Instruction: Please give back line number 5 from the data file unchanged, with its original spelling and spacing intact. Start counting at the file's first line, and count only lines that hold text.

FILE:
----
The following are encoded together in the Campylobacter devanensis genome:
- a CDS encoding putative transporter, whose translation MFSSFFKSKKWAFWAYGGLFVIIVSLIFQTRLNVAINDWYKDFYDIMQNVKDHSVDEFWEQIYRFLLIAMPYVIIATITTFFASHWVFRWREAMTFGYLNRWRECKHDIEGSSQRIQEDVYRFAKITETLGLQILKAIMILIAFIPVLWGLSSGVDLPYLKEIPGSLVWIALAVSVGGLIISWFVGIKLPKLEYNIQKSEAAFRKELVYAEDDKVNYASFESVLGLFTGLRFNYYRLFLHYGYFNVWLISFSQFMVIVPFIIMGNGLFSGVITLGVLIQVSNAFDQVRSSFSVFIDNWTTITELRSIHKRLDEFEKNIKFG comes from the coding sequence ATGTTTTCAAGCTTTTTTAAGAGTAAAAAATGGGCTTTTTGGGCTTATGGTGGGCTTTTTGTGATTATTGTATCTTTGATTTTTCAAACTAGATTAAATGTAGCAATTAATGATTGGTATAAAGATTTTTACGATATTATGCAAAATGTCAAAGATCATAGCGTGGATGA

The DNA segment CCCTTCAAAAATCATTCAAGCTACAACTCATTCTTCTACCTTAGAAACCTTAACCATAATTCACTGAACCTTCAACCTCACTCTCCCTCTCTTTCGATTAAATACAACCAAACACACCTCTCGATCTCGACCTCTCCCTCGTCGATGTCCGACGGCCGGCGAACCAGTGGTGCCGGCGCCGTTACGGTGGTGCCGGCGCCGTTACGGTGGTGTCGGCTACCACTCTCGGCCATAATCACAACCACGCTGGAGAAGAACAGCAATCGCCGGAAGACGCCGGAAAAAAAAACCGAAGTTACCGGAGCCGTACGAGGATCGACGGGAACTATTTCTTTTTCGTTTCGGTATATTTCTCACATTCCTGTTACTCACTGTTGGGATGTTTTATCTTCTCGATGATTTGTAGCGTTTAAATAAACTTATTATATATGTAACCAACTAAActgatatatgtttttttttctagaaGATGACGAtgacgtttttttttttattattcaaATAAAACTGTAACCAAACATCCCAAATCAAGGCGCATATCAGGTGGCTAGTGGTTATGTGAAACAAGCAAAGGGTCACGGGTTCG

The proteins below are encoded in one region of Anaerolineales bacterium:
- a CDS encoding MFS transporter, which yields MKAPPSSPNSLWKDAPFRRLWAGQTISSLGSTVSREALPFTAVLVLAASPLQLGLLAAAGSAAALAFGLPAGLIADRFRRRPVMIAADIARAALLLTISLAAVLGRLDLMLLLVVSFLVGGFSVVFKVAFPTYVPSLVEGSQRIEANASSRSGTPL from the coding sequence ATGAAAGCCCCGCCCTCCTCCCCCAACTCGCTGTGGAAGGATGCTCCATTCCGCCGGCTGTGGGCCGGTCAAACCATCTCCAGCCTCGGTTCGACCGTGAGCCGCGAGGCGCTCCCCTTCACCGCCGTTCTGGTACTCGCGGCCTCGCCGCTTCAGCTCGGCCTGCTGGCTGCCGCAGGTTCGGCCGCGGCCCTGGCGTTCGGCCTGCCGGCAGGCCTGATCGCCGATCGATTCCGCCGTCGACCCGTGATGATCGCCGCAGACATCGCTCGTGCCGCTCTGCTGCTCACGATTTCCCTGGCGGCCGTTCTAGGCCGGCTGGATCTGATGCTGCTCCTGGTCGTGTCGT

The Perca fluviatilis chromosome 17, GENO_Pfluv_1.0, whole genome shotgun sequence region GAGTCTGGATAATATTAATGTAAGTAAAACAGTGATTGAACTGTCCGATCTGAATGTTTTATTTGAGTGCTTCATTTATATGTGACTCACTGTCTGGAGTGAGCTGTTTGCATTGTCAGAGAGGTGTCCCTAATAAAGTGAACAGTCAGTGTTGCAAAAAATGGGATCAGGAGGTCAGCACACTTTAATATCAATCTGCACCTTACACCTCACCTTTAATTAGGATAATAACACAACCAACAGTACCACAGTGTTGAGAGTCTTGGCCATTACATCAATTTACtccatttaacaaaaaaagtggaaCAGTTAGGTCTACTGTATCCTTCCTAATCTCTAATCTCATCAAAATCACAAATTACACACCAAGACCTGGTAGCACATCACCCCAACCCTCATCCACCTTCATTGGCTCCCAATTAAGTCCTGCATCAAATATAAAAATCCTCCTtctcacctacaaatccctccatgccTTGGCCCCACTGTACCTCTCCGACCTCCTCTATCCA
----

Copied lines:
- a CDS encoding MFS transporter, which yields MKAPPSSPNSLWKDAPFRRLWAGQTISSLGSTVSREALPFTAVLVLAASPLQLGLLAAAGSAAALAFGLPAGLIADRFRRRPVMIAADIARAALLLTISLAAVLGRLDLMLLLVVSFLVGGFSVVFKVAFPTYVPSLVEGSQRIEANASSRSGTPL from the coding sequence ATGAAAGCCCCGCCCTCCTCCCCCAACTCGCTGTGGAAGGATGCTCCATTCCGCCGGCTGTGGGCCGGTCAAACCATCTCCAGCCTCGGTTCGACCGTGAGCCGCGAGGCGCTCCCCTTCACCGCCGTTCTGGTACTCGCGGCCTCGCCGCTTCAGCTCGGCCTGCTGGCTGCCGCAGGTTCGGCCGCGGCCCTGGCGTTCGGCCTGCCGGCAGGCCTGATCGCCGATCGATTCCGCCGTCGACCCGTGATGATCGCCGCAGACATCGCTCGTGCCGCTCTGCTGCTCACGATTTCCCTGGCGGCCGTTCTAGGCCGGCTGGATCTGATGCTGCTCCTGGTCGTGTCGT